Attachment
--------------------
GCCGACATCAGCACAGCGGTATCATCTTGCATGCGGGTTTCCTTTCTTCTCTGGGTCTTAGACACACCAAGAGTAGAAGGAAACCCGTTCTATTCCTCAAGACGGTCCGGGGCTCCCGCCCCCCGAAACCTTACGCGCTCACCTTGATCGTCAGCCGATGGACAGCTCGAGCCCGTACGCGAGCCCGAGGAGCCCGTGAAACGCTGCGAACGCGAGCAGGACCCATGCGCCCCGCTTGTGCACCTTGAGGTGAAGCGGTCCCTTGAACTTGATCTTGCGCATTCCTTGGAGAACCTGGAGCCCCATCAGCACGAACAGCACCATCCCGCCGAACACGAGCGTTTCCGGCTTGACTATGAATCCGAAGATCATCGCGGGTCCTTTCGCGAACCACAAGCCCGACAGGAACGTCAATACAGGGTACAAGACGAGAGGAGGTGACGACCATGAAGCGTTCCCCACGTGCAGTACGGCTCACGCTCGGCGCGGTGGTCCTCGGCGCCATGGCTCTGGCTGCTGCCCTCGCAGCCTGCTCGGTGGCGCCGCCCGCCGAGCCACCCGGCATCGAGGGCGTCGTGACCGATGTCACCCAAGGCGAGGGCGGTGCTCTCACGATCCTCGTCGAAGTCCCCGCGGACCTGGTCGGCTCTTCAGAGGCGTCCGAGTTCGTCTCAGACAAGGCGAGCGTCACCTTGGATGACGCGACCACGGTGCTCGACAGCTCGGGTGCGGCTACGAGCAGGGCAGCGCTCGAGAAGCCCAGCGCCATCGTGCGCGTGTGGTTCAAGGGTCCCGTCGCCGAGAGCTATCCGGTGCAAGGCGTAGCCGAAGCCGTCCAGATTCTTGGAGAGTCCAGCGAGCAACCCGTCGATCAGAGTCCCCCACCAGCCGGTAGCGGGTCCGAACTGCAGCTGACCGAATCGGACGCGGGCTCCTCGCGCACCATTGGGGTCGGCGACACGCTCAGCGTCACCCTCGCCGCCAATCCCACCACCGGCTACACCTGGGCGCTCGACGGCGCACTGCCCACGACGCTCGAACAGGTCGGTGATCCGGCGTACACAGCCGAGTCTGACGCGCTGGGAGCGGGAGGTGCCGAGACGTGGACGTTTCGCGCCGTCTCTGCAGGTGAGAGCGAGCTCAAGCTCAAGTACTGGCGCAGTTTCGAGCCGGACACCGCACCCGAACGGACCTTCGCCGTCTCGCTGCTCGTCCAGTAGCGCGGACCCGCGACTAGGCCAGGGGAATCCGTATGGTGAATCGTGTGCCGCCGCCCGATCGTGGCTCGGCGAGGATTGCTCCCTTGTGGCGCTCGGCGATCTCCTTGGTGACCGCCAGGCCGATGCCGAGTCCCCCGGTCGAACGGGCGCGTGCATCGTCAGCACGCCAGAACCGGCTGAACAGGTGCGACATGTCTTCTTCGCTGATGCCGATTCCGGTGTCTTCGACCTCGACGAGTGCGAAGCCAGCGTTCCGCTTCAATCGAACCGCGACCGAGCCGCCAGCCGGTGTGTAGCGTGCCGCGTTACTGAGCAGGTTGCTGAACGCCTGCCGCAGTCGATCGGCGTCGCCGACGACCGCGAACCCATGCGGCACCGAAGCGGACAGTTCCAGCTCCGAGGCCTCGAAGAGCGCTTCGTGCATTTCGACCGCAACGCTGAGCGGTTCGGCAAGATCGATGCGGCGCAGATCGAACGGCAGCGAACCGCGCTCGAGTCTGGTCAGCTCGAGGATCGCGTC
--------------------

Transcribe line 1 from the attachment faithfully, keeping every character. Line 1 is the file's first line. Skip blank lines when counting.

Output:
GCCGACATCAGCACAGCGGTATCATCTTGCATGCGGGTTTCCTTTCTTCTCTGGGTCTTAGACACACCAAGAGTAGAAGGAAACCCGTTCTATTCCTCAAGACGGTCCGGGGCTCCCGCCCCCCGAAACCTTACGCGCTCACCTTGATCGTCAGCCGATGGACAGCTCGAGCCCGTACGCGAGCCCGAGGAGCCCGTGAAACGCTGCGAACGCGAGCAGGACCCATGCGCCCCGCTTGTGCACCTTGAGGTGAAGCGGTCCCTTGAACTTGATCTTGCGCATTCCTTGGAGAACCTGGAGCCCCATCAGCACGAACAGCACCATCCCGCCGAACACGAGCGTTTCCGGCTTGACTATGAATCCGAAGATCATCGCGGGTCCTTTCGCGAACCACAAGCCCGACAGGAACGTCAATACAGGGTACAAGACGAGAGGAGGTGACGACCATGAAGCGTTCCCCACGTGCAGTACGGCTCACGCTCGGCGCGGTGGTCCTCGGCGCCATGGCTCTGGCTGCTGCCCTCGCAGCCTGCTCGGTGGCGCCGCCCGCCGAGCCACCCGGCATCGAGGGCGTCGTGACCGATGTCACCCAAGGCGAGGGCGGTGCTCTCACGATCCTCGTCGAAGTCCCCGCGGACCTGGTCGGCTCTTCAGAGGCGTCCGAGTTCGTCTCAGACAAGGCGAGCGTCACCTTGGATGACGCGACCACGGTGCTCGACAGCTCGGGTGCGGCTACGAGCAGGGCAGCGCTCGAGAAGCCCAGCGCCATCGTGCGCGTGTGGTTCAAGGGTCCCGTCGCCGAGAGCTATCCGGTGCAAGGCGTAGCCGAAGCCGTCCAGATTCTTGGAGAGTCCAGCGAGCAACCCGTCGATCAGAGTCCCCCACCAGCCGGTAGCGGGTCCGAACTGCAGCTGACCGAATCGGACGCGGGCTCCTCGCGCACCATTGGGGTCGGCGACACGCTCAGCGTCACCCTCGCCGCCAATCCCACCACCGGCTACACCTGGGCGCTCGACGGCGCACTGCCCACGACGCTCGAACAGGTCGGTGATCCGGCGTACACAGCCGAGTCTGACGCGCTGGGAGCGGGAGGTGCCGAGACGTGGACGTTTCGCGCCGTCTCTGCAGGTGAGAGCGAGCTCAAGCTCAAGTACTGGCGCAGTTTCGAGCCGGACACCGCACCCGAACGGACCTTCGCCGTCTCGCTGCTCGTCCAGTAGCGCGGACCCGCGACTAGGCCAGGGGAATCCGTATGGTGAATCGTGTGCCGCCGCCCGATCGTGGCTCGGCGAGGATTGCTCCCTTGTGGCGCTCGGCGATCTCCTTGGTGACCGCCAGGCCGATGCCGAGTCCCCCGGTCGAACGGGCGCGTGCATCGTCAGCACGCCAGAACCGGCTGAACAGGTGCGACATGTCTTCTTCGCTGATGCCGATTCCGGTGTCTTCGACCTCGACGAGTGCGAAGCCAGCGTTCCGCTTCAATCGAACCGCGACCGAGCCGCCAGCCGGTGTGTAGCGTGCCGCGTTACTGAGCAGGTTGCTGAACGCCTGCCGCAGTCGATCGGCGTCGCCGACGACCGCGAACCCATGCGGCACCGAAGCGGACAGTTCCAGCTCCGAGGCCTCGAAGAGCGCTTCGTGCATTTCGACCGCAACGCTGAGCGGTTCGGCAAGATCGATGCGGCGCAGATCGAACGGCAGCGAACCGCGCTCGAGTCTGGTCAGCTCGAGGATCGCGTC